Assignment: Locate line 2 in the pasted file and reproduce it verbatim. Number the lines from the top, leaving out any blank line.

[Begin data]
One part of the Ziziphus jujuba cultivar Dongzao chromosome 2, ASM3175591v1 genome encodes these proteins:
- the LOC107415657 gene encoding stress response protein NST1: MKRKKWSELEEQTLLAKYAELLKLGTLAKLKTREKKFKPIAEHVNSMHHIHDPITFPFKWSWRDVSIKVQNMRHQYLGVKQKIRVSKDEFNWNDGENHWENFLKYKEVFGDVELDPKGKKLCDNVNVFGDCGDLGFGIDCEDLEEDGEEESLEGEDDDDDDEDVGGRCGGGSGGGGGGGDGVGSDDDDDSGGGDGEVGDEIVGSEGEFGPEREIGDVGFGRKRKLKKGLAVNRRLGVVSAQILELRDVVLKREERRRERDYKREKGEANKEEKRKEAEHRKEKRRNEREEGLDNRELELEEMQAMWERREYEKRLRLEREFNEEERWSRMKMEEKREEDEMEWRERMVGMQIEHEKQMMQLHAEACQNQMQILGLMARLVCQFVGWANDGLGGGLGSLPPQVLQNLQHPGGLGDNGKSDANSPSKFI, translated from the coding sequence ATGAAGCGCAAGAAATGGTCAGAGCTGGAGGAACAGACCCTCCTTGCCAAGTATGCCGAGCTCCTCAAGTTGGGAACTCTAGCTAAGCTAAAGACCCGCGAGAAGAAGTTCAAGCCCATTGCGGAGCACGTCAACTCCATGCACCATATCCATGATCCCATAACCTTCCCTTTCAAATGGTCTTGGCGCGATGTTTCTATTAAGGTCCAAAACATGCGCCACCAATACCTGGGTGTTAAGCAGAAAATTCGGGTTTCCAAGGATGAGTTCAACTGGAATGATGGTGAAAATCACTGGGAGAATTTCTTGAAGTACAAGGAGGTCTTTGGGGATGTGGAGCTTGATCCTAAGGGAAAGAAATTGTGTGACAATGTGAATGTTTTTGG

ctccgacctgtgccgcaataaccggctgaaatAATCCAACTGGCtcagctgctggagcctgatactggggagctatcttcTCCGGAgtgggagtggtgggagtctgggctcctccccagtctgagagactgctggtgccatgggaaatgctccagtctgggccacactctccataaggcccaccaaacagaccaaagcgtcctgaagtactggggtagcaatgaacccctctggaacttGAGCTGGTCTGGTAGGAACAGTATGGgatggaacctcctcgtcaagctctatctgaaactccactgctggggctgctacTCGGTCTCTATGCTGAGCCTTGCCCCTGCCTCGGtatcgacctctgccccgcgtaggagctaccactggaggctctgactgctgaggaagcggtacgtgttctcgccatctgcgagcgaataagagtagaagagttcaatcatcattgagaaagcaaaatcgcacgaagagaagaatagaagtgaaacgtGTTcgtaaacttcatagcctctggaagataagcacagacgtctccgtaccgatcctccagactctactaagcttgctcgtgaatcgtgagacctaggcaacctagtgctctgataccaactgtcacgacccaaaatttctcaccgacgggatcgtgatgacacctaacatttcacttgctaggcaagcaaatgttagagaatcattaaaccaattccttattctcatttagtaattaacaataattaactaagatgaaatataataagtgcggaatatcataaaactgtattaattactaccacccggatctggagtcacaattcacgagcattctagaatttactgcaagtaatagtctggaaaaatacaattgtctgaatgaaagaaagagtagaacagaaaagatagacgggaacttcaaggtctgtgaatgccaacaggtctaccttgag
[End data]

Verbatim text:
- the LOC107415657 gene encoding stress response protein NST1: MKRKKWSELEEQTLLAKYAELLKLGTLAKLKTREKKFKPIAEHVNSMHHIHDPITFPFKWSWRDVSIKVQNMRHQYLGVKQKIRVSKDEFNWNDGENHWENFLKYKEVFGDVELDPKGKKLCDNVNVFGDCGDLGFGIDCEDLEEDGEEESLEGEDDDDDDEDVGGRCGGGSGGGGGGGDGVGSDDDDDSGGGDGEVGDEIVGSEGEFGPEREIGDVGFGRKRKLKKGLAVNRRLGVVSAQILELRDVVLKREERRRERDYKREKGEANKEEKRKEAEHRKEKRRNEREEGLDNRELELEEMQAMWERREYEKRLRLEREFNEEERWSRMKMEEKREEDEMEWRERMVGMQIEHEKQMMQLHAEACQNQMQILGLMARLVCQFVGWANDGLGGGLGSLPPQVLQNLQHPGGLGDNGKSDANSPSKFI, translated from the coding sequence ATGAAGCGCAAGAAATGGTCAGAGCTGGAGGAACAGACCCTCCTTGCCAAGTATGCCGAGCTCCTCAAGTTGGGAACTCTAGCTAAGCTAAAGACCCGCGAGAAGAAGTTCAAGCCCATTGCGGAGCACGTCAACTCCATGCACCATATCCATGATCCCATAACCTTCCCTTTCAAATGGTCTTGGCGCGATGTTTCTATTAAGGTCCAAAACATGCGCCACCAATACCTGGGTGTTAAGCAGAAAATTCGGGTTTCCAAGGATGAGTTCAACTGGAATGATGGTGAAAATCACTGGGAGAATTTCTTGAAGTACAAGGAGGTCTTTGGGGATGTGGAGCTTGATCCTAAGGGAAAGAAATTGTGTGACAATGTGAATGTTTTTGG